Posted by: Patricia Salkin | January 11, 2010

Zoning Ordinance Regarding Density May Not Conflict with Comprehensive Land Use Plan Recommended Maximum Density

In 1999 Charleston County, South Carolina enacted a Comprehensive Land Use Plan (Plan) that called for the preservation of rural community character, the direction of residential development into existing settlement areas, and recommended development densities.  The Plan recommended that land deemed Agricultural Areas (AGR)  have a density of 1 dwelling unit per 1 to 5 acres, and land deemed Agricultural Preservation (AG-10) have a density of 1 dwelling unit per 5 to 10 acres.  In 2001 the county enacted Zoning Land Development Regulations (ZLDR) to implement the Plan and reiterated the development densities stated in the Plan.  The ZLDR slightly narrowed the Plan recommendations stating that AG-10 districts may increase maximum densities from 1 dwelling unit per 10 acres to 1 dwelling unit per 5 acres only if a request is processed through the Planned Development Process (ZLDR § 4.5.3(B)).

Respondents own 6 tracts of land (160 acres), 106 acres of which are zoned an AG-10 district and 55 acres of which are zoned an AGR district.  In 2004 Respondents filed an application with the County to rezone their property.  The County enacted Ordinance #1300, which allowed the increase of the overall density of Respondent’s land to 1 dwelling unit per 3.8 acres.  Petitioners brought a declaratory judgment action contending that Ordinance #1300 conflicts with the density requirements of the County’s Plan and ZLDR.

The Petitioner’s motion for summary judgment was granted and the Master held Ordinance #1300 conflicted with the clear and unambiguous requirements of the ZLDR limiting the density of an AG-10 district to a maximum of 1 dwelling unit per 5 acres.  The Court of Appeals reversed the Master’s decision and held that the ZLDR authorizes the County’s discretion in approving a planned development and found no conflict.

In reversing the decision of the appeals court, the South Carolina Supreme Court noted that the primary rule of statutory construction is to establish and give effect to the intent of the legislature.  Here, the court found that the legislature was clear and intended a maximum density for AG-10 districts at 1 dwelling unit per 5 acres, as stated in both the Plan and ZLDR 4.5.3(B).  Had the legislature intended to allow for a higher density allowance above 1 unit per 5 acres, the requirement under ZLDR 4.5.3(B) would be obsolete. 

In his dissent, Justice Thomas Cooper wrote that the county may modify or supersede the zoning ordinance if done within the bounds of the South Carolina Code.  He argues that often times a Planned Unit Developments (PUD) will create a formal land use or density designation conflict.  However, these conflicts are fatal to the PUD only when state legislation requires zoning regulations be consistent with the Comprehensive Plan.  As the dissent points out, South Carolina Code Section 6-29-720 states that the Comprehensive Plan and density guideline are only recommendations to the County Council and therefore not a legally controlling zoning law.  The dissent argues that Ordinance #1300 meets all objectives of ZLDR’s §3.5 [“…Planned Developments may provide for variations from other ordinances and the regulations of the other established zoning districts concerning use, setbacks, lot area, density, bulk and other requirements to accommodate flexibility in the arrangement of uses for the general purpose of promoting and protecting the public health, safety, and general welfare.”] and conforms to and implements the Charleston County Plan.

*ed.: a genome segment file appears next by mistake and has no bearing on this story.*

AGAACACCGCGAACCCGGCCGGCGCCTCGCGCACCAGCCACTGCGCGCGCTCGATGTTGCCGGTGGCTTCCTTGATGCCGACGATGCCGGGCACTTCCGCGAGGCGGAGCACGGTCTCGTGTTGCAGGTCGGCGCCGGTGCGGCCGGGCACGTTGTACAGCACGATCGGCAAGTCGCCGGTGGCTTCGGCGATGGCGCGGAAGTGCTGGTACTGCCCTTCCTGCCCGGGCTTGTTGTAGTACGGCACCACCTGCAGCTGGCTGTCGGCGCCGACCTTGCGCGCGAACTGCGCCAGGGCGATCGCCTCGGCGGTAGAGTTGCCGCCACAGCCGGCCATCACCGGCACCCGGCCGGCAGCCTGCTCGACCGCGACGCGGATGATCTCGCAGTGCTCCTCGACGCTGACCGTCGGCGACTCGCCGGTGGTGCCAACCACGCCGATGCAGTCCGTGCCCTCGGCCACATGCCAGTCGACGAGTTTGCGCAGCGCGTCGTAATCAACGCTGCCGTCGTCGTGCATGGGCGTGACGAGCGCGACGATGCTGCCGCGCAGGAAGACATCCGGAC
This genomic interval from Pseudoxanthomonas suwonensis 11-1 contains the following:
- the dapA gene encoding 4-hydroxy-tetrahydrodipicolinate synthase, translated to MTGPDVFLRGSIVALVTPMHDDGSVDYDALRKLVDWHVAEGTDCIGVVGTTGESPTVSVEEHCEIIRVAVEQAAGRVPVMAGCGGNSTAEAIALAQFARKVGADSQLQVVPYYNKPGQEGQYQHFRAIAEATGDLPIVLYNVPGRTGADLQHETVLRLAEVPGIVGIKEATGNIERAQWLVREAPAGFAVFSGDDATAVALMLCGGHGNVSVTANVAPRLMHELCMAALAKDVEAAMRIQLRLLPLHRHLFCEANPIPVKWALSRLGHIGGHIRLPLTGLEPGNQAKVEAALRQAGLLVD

Mikell v. County of Charleston, 2009 WL 4895114 (S.C. Sup.Ct. 12/21/2009)

The opinion can be accessed at: http://www.judicial.state.sc.us/opinions/displayOpinion.cfm?caseNo=26749


Responses

  1. As a relative newby to zoning I hesitantly ask, what would legislative drafters have to do to make it plain that an important point of a PD is to
    “… provide for variations from other ordinances and the regulations of the other established zoning districts concerning use, setbacks, lot area, density, bulk and other requirements to accommodate flexibility in the arrangement of uses for the general purpose of promoting and protecting the public health, safety, and general welfare.”

  2. In Steamboat Springs CO the city has no property tax and no income tax. The City revenues come from sales taxes and lodging taxes. Thus, whatever increases tourism revenues is considered to be of benefit to the community. They also allow PUDS of any size in any location if something unusual is offered there to tourists.

    When zoning was established it was done by long time locals most of whom were “workers”. Their focus was to protect the community quality of life for the full time residents. They developed a comprehensive plan.

    The Yampa River flows through Steamboat Springs and down through Dinosaur. Large creeks flow from the mountains in the county through the city to the river. The creeks were previously used for swimming and fishing as was parts of the river. The comprehensive plan stated that there should absolutely be no variances from the 50 foot setback requirement from the creeks and everyone I knew thought that was an absolute. However, in 1999 the city council gave a big creek setback variance to the builder working for the city council president. He built a big home where only a small one would otherwise have fit and he built a tall retaining wall above the creek. This was very close to my home. We did not get the required two weeks notice for a variance hearing. The notices were mailed so that we didn’t get them until the day of the hearing, which was Tuesday after Thanksgiving vacation if I remember correctly. Then city council approved a creek setback variance to a condo near a creek on the basis that there had been an old shed there. Then I saw another application for a 75% variance in creek setback. Once there is a precedence of variances a new higher density standard is set.